Holy Hormones Journal: Study was published in 2008 – and here are we are eight years later and the problem is more immense that imagined. Some of you may not understand the study in its entirety – but the information is valuable. In a nutshell – the chemicals in our man made environment have invaded our bodies and are being stored and passed in utero. Close to 200 chemicals, heavy metals, BPA, radiation and other toxins including synthetic hormones have been found in the umbilical cord. These toxix compounds are affecting our neurological and physical health. Autism stands at 1 in 46 kids and chronic illness affects more than half the population.
“… there is an urgent need to reduce the incidence of these reproductive disorders, which can be addressed
by correlative studies on early life exposure and adult reproductive dysfunction together with tools to assess the specific exposures and methods to block their effects.”
Ditch the plastic… household cleaners, sunscreen shampoos, especially laundry dryer sheets… and perfumes… even makeup. Scientists have found over 180 chemicals to date that are known endocrine disruptors. These chemicals affect the hormone messages that are relayed to the reproductive system as well as to other organs in the body. The endocrine system is the balancing act that holds the internal and external rhythms intact. When that is affected – the harmonic hormone symphony breaks down. Period.
What is fascinating is the importance of timing… of course, I have been writing about this for years – with understanding our hormones and behaviors. But Dr. Andrew Wakefield made me aware of timing of exposure and fetal development when he discussed the timing of DES exposure and the corresponding limb deformities. I had never put this together before. Dr. Wakefield addressed this at the AutismOne conference a few years back. In the following year, FOIA obtained documents verified by the CDC whistleblower, Dr. William Thompson showed that African- American boys who received the MMR vaccine at 36 months had higher rates of autism. And now we are looking at the timing of endocrine disrupting chemicals (EDCs) and its affect on the reproductive system.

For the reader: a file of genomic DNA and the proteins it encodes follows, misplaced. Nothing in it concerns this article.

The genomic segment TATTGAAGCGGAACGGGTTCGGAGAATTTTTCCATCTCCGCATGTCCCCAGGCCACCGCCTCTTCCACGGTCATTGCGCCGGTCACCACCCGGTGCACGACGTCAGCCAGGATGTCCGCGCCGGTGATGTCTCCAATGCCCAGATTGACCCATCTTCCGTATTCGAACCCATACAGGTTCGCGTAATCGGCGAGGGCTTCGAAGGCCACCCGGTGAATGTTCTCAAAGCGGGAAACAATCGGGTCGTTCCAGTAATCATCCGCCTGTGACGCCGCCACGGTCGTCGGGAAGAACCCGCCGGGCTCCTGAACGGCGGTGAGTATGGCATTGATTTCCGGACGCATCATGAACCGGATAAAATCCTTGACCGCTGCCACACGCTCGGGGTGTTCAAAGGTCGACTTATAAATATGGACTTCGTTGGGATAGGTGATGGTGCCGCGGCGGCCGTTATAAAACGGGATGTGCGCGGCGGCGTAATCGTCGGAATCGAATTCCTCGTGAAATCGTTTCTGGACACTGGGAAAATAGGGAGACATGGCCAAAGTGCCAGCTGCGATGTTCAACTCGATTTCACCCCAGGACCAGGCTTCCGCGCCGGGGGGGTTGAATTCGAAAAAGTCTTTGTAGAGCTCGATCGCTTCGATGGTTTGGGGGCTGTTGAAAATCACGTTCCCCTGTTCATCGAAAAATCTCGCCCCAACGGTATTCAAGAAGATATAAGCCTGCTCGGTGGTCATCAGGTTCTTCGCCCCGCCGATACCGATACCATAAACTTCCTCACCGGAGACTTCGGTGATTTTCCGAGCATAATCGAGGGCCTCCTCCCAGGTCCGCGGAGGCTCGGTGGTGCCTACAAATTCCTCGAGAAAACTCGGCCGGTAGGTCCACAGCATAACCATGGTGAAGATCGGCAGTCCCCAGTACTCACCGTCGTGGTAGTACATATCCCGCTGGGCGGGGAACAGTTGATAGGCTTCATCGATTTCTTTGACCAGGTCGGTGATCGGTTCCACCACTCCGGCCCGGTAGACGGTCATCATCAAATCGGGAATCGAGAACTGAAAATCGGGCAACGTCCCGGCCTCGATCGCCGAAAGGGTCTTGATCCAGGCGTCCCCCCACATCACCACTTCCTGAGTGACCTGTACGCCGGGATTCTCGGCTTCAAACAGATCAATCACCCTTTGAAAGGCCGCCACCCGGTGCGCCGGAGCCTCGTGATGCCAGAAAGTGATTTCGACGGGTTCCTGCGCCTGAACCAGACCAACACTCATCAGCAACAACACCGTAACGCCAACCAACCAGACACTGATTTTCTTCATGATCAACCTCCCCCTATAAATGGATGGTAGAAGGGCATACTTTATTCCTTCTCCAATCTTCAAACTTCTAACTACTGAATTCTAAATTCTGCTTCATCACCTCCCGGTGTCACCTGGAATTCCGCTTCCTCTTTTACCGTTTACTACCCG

Gardasil is a known EDC – and is had a severe impact on thousands of women’s health. This is one area where I have been very vocal and that is the timing of vaccination and menstruation. Why would anyone even consider getting this drug or any other drug – or even surgery for that matter during the paramenstrum when immunity is at its lowest. This is our wake up call. How many of the injured girls were vaccinated either during the premenstrual or menstrual phase.
So whether we have PCOS or any other reproductive health issues – it all comes down to timing of exposure. The root cause is endocrine disrupting chemicals.
Timing is everything… and we are running out of time to correct this immense environmental onslaught.
Female reproductive disorders: the roles of endocrine-disrupting compounds and developmental timing
To evaluate the possible role of endocrine-disrupting compounds (EDCs) on female reproductive disorders emphasizing developmental plasticity and the complexity of endocrine-dependent ontogeny of reproductive organs. Declining conception rates and the high incidence of female reproductive disruptions warrant evaluation of the impact of EDCs on female reproductive health.
Publications related to the contribution of EDCs to disorders of the ovary (aneuploidy, polycystic ovary syndrome, and altered cyclicity), uterus (endometriosis, uterine fibroids, fetal growth restriction, and pregnancy loss), breast (breast cancer, reduced duration of lactation), and pubertal timing were identified, reviewed, and summarized at a workshop.
The data reviewed illustrate that EDCs contribute to numerous human female reproductive disorders and emphasize the sensitivity of early life-stage exposures. Many research gaps are identified that limit full understanding of the contribution of EDCs to female reproductive problems. Moreover, there is an urgent need to reduce the incidence of these reproductive disorders, which can be addressed by correlative studies on early life exposure and adult reproductive dysfunction together with tools to assess the specific exposures and methods to block their effects. This review of the EDC literature as it relates to female health provides an important platform on which women’s health can be improved.
Global trends in overall reproductive health are difficult to ascertain, but numerous studies suggest that many indices of female reproduction have declined over the past half century. Some of this decline is attributable to cultural change (e.g., delayed childbearing, increased contraception in women), but environmental exposures to the fetus, mother, or father may also contribute. It is crucial to periodically evaluate the known or expected effects of environmental factors onthe reproductive capacity of humans, and a call for clarity in this area has been made (1).